BP (NYSE:BP) is trying to shed its past.
For the three-month period ended in September, the oil and gas company reported better-than-expected profit, which prompted BP to raise its dividend by 12.5 percent to 9 cents per share. The earnings statement, released Tuesday morning, showed earnings of $5.4 billion. In comparison, last quarter resulted in a loss of $1.4 billion after the company took writedowns on the value of its U.S. refineries and other assets.
Since the 2010 Macondo well disaster, which was the United States’ worst ever offshore environmental catastrophe, BP has lost its standing as one of the world’s largest oil and gas companies. However, with a return to profitability, the company is set to expand once more, despite uncertainty over the future of its Russian operations.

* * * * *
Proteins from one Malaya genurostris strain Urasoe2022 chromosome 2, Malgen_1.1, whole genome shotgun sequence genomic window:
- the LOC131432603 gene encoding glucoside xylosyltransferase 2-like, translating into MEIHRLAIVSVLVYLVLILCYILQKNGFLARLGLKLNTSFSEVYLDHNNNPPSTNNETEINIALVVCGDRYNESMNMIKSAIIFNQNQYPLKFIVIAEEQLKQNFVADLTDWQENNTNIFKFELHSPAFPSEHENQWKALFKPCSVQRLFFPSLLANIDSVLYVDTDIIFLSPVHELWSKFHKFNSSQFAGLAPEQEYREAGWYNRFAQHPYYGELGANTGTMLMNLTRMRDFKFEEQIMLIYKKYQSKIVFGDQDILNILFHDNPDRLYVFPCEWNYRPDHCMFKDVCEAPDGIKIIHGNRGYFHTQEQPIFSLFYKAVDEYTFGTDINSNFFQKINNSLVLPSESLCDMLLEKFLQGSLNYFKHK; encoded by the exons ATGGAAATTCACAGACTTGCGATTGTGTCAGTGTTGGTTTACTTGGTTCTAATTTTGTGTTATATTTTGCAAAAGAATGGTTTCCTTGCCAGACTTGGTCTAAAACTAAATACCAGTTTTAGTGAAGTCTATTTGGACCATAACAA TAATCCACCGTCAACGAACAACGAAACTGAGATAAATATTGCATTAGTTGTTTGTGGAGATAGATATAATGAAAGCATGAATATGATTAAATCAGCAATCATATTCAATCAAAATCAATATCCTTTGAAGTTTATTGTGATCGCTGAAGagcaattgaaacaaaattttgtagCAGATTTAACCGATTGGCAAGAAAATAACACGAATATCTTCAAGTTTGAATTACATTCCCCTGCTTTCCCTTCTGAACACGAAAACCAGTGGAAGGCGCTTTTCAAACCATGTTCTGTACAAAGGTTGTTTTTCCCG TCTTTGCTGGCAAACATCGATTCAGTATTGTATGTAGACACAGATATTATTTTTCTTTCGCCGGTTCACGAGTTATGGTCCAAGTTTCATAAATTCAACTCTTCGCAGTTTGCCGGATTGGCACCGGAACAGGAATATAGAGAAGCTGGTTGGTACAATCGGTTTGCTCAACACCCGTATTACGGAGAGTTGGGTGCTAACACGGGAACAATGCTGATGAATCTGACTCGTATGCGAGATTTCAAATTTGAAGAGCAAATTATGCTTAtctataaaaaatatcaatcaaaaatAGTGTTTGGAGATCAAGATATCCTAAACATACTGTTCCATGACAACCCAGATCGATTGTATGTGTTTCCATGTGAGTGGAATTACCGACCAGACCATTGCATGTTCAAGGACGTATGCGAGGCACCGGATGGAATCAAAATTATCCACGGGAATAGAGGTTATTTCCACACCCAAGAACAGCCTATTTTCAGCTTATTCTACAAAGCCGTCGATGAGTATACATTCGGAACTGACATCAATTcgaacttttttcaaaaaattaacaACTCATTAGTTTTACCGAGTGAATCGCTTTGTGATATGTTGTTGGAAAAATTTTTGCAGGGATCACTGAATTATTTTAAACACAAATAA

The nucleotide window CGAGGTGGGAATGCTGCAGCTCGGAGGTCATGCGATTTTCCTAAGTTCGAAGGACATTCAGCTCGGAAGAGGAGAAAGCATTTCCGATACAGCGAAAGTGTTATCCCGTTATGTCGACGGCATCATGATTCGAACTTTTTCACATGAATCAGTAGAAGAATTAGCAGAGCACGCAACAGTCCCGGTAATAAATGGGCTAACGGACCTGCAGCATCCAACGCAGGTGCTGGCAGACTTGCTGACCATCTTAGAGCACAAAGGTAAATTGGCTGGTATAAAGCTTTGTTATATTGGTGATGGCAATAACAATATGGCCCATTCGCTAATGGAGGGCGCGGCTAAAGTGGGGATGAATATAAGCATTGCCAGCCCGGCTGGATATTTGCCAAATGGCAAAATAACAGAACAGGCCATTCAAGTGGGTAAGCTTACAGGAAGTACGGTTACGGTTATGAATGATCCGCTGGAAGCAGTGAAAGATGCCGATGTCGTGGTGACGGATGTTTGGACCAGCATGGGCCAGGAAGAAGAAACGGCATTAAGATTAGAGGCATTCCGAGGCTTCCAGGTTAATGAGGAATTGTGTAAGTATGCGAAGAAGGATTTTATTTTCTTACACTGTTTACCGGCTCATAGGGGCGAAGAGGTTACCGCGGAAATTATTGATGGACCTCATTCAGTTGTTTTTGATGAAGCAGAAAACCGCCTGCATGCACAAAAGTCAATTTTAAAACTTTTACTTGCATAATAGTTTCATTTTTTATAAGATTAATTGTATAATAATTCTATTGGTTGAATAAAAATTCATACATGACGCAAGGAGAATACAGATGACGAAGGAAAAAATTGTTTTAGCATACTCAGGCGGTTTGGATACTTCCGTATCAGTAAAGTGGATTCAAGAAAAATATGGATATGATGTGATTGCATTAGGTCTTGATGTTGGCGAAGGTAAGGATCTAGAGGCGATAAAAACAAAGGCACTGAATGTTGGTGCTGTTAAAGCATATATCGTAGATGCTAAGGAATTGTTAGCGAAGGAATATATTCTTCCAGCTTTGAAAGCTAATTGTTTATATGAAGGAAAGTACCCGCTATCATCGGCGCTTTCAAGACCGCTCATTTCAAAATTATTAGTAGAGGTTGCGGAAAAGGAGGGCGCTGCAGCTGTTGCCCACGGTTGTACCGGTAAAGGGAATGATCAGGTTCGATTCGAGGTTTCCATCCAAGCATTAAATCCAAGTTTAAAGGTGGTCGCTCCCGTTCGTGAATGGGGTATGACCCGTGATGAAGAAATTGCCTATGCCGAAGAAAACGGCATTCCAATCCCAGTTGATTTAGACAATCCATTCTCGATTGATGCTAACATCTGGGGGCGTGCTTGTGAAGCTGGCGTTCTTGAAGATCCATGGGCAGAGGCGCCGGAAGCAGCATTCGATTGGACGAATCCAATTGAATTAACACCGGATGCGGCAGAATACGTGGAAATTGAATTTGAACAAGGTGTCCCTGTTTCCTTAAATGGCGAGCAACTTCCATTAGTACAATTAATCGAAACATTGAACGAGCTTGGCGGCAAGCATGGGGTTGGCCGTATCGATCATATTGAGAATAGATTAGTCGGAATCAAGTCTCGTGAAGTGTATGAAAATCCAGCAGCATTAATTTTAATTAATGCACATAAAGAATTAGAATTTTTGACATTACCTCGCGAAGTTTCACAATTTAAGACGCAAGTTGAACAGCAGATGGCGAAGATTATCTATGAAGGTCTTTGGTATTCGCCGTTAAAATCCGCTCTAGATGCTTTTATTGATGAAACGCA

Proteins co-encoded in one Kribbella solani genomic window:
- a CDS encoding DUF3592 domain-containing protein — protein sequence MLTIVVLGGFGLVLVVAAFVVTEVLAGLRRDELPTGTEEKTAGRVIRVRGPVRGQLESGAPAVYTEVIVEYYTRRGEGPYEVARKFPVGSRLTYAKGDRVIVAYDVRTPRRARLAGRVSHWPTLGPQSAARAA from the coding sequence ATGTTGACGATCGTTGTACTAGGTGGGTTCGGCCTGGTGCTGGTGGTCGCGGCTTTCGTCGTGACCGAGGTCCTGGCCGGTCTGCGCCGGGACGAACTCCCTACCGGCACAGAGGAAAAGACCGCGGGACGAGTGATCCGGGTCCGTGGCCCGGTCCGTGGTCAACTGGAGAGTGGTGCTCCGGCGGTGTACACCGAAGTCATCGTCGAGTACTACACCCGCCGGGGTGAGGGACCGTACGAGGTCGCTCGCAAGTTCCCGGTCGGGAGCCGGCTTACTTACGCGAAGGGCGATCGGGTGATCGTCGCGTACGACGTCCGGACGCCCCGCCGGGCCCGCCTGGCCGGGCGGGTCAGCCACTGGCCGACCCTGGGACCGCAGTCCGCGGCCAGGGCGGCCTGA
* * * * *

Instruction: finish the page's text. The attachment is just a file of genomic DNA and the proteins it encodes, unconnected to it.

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The New York Times reported that BP’s chief executive Bob Dudley wants to use the oil spill as “an opportunity to streamline BP into more of a high-risk, high-reward exploration and production company.”
On Tuesday, Dudley stated that the company would focus on oil and exploration in the years ahead. Furthermore, he said BP’s Russian operations gave the company a “truly distinctive position in one of the world’s largest and most important oil and gas provinces.” Last week, the company decided to re-arrange its assets in Russia and sell half its stake in TNK-BP for $12.4 billion plus a 19.75 percent stake in state-controlled Russian group Rosneft.
But the company’s problems are not completely in the past. Although BP attempted to reach a settlement, the company faces a trial scheduled for late February 2013. In August, the Department of Justice made a court filing, accusing the company of gross negligence and a “culture of corporate recklessness.” BP has already paid over $8 in claims and spent $14 billion on clean-up operations.
Despite the impending court date, shares in BP rose 5 percent in London following the company’s earnings announcement.